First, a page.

1 Effect of Loading Rate and Creep
In no material can fracture happen instantly. Cracks take a finite time to form and to propagate over a finite distance. The reason is that the process of bond ruptures proceeds at a certain finite rate. The basic physical theory describing the process is the rate process theory, in which the rate of bond ruptures is determined by the activation energy, U. The probability (or frequency) of bond rupture depends on the microstress level at the crack tip, which in turn is determined by either the stress intensity factor, K j , or by the energy release rate, G. Based on these physical observations, the following approximate relation ensues (Evans, 1974):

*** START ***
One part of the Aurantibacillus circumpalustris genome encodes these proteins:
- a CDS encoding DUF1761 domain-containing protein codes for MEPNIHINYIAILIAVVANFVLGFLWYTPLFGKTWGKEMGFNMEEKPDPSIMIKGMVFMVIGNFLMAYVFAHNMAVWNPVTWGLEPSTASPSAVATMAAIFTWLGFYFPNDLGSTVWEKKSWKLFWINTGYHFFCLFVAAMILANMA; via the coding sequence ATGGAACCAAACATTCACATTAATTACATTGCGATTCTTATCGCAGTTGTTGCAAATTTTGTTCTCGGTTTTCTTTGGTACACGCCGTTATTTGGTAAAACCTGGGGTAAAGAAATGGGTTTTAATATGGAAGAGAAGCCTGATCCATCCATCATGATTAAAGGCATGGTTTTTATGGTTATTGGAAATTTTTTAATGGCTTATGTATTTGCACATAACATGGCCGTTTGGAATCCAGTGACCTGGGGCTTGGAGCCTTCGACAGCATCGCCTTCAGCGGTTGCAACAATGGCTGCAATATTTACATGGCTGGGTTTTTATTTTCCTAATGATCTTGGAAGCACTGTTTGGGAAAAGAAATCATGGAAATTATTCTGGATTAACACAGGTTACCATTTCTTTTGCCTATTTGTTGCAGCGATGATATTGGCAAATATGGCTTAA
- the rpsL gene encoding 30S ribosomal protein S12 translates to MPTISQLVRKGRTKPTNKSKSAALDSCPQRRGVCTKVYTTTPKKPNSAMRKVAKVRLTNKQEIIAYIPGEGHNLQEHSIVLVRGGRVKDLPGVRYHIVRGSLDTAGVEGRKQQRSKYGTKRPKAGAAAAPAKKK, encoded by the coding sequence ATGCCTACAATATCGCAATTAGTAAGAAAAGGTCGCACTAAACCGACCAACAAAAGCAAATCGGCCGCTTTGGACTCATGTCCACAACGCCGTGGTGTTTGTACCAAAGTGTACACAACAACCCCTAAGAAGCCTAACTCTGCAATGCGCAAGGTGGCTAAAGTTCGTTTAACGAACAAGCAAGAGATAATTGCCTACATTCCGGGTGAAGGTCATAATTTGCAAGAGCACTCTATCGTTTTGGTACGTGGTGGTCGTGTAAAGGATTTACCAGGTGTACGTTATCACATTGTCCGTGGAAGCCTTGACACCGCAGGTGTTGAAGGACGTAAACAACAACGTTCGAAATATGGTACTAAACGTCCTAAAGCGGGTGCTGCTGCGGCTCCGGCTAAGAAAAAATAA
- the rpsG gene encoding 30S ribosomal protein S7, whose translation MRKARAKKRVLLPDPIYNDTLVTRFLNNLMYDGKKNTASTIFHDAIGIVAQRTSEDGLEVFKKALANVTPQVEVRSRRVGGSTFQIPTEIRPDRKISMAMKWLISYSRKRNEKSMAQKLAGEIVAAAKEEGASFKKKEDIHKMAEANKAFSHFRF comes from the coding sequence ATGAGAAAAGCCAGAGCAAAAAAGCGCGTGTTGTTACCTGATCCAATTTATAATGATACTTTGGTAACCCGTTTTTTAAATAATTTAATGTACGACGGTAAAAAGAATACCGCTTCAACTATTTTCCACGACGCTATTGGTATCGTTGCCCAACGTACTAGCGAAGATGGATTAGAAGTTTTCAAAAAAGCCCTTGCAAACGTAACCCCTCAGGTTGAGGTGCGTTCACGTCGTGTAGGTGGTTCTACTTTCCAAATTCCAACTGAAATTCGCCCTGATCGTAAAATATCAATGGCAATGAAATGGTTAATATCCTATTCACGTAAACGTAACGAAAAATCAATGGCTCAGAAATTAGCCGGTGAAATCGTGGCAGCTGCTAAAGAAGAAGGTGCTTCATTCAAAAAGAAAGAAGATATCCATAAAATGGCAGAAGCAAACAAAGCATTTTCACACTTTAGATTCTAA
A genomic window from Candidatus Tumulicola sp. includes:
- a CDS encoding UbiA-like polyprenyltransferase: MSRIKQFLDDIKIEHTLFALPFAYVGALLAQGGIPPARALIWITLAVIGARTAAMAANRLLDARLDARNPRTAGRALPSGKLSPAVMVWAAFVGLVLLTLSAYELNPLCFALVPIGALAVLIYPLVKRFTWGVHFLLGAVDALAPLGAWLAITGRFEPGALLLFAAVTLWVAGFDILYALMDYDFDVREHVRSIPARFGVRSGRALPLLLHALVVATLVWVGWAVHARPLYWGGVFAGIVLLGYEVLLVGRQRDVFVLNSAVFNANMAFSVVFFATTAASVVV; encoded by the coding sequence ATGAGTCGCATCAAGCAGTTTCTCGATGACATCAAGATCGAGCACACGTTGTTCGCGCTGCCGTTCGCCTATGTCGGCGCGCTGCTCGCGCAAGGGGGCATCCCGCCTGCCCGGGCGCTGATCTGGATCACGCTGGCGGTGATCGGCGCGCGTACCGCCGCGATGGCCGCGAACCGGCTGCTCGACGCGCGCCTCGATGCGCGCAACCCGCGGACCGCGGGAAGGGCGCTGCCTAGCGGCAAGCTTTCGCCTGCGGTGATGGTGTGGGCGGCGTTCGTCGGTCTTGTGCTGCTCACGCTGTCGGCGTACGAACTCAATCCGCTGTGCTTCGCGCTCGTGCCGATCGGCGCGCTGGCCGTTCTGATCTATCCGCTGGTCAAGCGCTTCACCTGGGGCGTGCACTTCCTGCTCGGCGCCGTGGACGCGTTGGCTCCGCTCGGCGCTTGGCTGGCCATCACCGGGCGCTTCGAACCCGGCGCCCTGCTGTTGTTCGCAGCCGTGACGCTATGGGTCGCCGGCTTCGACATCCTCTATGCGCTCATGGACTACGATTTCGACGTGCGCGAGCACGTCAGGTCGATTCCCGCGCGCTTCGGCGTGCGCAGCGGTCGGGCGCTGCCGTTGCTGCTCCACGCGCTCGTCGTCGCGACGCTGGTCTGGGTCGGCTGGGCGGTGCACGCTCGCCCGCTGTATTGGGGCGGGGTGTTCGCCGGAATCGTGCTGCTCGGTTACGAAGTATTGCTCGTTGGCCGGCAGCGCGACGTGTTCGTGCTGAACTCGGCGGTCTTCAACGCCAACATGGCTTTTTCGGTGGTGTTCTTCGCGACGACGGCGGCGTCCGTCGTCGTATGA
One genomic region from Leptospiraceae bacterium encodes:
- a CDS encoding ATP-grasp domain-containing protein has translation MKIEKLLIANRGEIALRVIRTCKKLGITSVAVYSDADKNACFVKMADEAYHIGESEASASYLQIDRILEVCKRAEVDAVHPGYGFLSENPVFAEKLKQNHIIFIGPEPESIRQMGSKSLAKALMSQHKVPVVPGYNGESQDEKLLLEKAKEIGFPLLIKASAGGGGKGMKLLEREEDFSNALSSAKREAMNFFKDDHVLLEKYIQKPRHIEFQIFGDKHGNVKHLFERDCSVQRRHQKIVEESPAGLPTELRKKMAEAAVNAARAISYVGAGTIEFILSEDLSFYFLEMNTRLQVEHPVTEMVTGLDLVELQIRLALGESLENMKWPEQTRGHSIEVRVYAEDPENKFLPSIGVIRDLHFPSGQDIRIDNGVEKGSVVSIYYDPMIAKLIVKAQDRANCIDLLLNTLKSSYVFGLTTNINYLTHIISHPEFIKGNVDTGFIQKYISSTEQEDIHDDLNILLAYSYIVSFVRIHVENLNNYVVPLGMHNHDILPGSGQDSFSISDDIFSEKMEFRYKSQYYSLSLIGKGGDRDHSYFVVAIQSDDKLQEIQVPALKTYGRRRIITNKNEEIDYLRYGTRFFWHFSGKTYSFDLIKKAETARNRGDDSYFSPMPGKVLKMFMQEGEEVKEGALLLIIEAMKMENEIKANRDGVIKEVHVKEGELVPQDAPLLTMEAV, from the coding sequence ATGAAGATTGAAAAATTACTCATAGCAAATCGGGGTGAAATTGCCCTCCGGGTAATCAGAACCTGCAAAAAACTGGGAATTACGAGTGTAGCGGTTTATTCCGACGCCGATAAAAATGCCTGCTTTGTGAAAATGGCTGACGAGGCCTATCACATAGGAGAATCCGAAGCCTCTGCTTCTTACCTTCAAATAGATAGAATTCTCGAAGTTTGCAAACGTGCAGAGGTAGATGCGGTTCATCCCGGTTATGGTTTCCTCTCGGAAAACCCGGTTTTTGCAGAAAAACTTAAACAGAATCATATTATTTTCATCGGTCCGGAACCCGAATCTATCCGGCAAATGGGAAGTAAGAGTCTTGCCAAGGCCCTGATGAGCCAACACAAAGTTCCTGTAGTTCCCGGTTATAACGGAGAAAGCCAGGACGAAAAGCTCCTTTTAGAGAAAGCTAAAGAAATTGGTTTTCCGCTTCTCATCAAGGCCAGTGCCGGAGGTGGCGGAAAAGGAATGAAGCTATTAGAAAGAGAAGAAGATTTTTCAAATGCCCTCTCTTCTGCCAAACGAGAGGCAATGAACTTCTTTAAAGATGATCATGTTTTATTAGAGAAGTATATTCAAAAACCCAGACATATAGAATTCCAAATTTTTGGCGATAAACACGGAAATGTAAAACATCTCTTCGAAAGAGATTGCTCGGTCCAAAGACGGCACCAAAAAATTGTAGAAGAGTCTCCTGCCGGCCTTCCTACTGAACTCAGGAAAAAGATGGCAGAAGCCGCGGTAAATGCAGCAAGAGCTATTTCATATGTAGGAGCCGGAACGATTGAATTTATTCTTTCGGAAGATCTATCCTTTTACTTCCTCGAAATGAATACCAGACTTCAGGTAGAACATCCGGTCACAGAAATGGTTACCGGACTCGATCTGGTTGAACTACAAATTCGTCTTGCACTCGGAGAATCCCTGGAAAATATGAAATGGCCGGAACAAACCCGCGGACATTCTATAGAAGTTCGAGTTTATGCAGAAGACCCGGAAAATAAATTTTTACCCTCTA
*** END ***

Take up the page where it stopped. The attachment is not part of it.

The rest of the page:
a = M K j /K u T e - W (7.1)
in which a = velocity of crack tip propagation, T — absolute temperature, R = universal gas constant, and i/c, n = empirical constants. Roughly, n ~ 30, while vc can have very different values. According to Eq. 7.1, the relationship between log a and log i f / should be linear. But this is true only approximately. Experiments indicate a mildly nonlinear relationship between log Ki and the loading rate, but no clear information exists with regard to a.